Even though patients symptomatically improve after surgically repaired rotator cuff tears regardless of the structural status of the cuff in the postoperative period, studies suggest a better clinical outcome when the repair remains intact and the cuff heals back on the greater tuberosity [40, 61]. Moreover, some investigations show that increased age, larger tear size, poorer muscle quality, delamination of the tendons, and longer follow-up are all related to lower healing rates and inferior clinical results [41, 42]. Miller and colleagues [62] recently investigated the potential mechanisms of failed repairs by verifying the chronological status of the rotator cuff using serial ultrasound examination after rotator cuff repairs. The great majority of the recurrent tears (seven of nine) occurred very early in the postoperative period, perhaps suggesting a mechanical cause for the failure. Nevertheless, it remains unclear whether mechanical or biological reasons are responsible for impaired cuff healing and failure. Efforts have been made in order to improve the initial fixation strength and to better recreate the normal anatomical footprint of the rotator cuff. The use of the double-row technique, or the addition of another row of suture anchors to the fixation construct to improve structural function and re-establish the rotator cuff footprint, has been implemented in recent years [42]. While these techniques may lead to higher healing rates, multiple clinical studies have not shown a translation from improved insertion strength to better functional or clinical outcomes [63, 64]. It is likely that, even with the mechanical strength of the repair maximized, high failure rates are still prone to occur. Thus, exploring the underlying biological environment, while optimizing the present mechanical constructs, may drive the future success of rotator cuff repair.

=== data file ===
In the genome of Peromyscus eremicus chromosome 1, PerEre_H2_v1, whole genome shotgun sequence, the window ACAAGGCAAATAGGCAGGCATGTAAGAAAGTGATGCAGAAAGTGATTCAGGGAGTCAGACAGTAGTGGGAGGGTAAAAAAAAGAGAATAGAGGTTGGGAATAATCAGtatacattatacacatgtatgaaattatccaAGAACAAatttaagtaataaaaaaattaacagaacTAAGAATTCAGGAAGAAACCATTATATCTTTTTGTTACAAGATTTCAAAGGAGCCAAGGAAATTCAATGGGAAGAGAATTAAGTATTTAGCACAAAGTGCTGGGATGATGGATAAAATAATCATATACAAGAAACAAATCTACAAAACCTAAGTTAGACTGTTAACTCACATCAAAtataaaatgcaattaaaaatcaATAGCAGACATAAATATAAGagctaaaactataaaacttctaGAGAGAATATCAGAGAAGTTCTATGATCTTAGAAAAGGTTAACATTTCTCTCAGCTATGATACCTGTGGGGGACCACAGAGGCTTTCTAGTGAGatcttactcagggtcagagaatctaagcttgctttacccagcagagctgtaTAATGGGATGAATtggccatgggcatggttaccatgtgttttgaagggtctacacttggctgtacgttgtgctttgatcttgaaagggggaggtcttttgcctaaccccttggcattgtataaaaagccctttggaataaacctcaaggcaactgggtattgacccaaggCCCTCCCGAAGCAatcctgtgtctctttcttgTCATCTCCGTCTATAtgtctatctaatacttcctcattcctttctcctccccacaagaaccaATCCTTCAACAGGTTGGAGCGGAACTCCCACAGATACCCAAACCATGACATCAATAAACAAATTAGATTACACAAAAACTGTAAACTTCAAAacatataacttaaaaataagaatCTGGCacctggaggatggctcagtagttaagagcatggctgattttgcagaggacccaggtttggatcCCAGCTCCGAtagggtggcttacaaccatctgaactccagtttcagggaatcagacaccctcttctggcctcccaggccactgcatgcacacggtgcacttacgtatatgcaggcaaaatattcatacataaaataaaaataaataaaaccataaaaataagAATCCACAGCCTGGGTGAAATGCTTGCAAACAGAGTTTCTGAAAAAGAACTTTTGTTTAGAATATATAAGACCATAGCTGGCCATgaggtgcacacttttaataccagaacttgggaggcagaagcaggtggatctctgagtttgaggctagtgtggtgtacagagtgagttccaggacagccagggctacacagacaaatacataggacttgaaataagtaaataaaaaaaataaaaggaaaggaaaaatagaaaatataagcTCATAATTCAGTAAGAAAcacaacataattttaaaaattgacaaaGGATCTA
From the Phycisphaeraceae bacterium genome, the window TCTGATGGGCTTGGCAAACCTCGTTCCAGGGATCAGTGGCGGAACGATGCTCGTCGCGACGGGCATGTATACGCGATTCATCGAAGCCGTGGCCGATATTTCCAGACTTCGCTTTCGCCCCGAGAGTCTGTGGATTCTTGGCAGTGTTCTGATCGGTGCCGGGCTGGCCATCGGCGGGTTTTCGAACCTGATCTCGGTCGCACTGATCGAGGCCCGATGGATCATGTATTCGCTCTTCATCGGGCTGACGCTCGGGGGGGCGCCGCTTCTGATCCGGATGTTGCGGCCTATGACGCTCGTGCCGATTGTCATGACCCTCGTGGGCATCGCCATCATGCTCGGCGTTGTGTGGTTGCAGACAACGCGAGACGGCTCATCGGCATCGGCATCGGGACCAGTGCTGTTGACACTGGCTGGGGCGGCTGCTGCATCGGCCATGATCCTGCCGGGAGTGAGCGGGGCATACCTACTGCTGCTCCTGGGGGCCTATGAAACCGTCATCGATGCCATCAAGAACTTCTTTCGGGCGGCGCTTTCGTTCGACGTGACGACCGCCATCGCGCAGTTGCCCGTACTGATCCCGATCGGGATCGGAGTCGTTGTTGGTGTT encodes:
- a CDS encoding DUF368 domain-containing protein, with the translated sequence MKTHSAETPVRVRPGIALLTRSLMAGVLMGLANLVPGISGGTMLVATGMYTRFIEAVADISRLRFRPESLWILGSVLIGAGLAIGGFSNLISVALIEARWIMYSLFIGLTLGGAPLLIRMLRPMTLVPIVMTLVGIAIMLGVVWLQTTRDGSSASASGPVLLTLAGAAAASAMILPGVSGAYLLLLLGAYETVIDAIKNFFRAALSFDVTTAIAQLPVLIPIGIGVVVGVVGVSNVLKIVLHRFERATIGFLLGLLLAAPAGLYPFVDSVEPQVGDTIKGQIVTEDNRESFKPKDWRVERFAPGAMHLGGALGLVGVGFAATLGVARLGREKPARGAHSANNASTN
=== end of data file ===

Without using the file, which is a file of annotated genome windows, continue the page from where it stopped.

Future therapies and treatment modalities

The development of therapies to improve the healing rate and functional outcomes after the onset of OA and rotator cuff damage is currently driven by several factors, including functional improvements in the strength of the repair, targeted biochemical signaling of the repair site to encourage the healing process, and establishment of native cartilage and/or tendon-to-bone insertion. Tissue engineering may provide avenues for encouraging growth, healing, and remodeling of injured musculoskeletal tissues, particularly of articular cartilage lining the glenohumeral joint and the tendon-to-bone insertion of the rotator cuff (Figure 3).
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Figure 3

The tissue engineering paradigm. The tissue engineering paradigm consists of isolation and proliferation of a cell source, seeding of the cells onto a scaffold, stimulation of the cell-seeded scaffold to develop a tissue equivalent, and implantation of the construct in vivo. Figure reproduced under a Creative Commons Attribution 3.0 Unported license.

Osteoarthritis

Scaffolds and grafts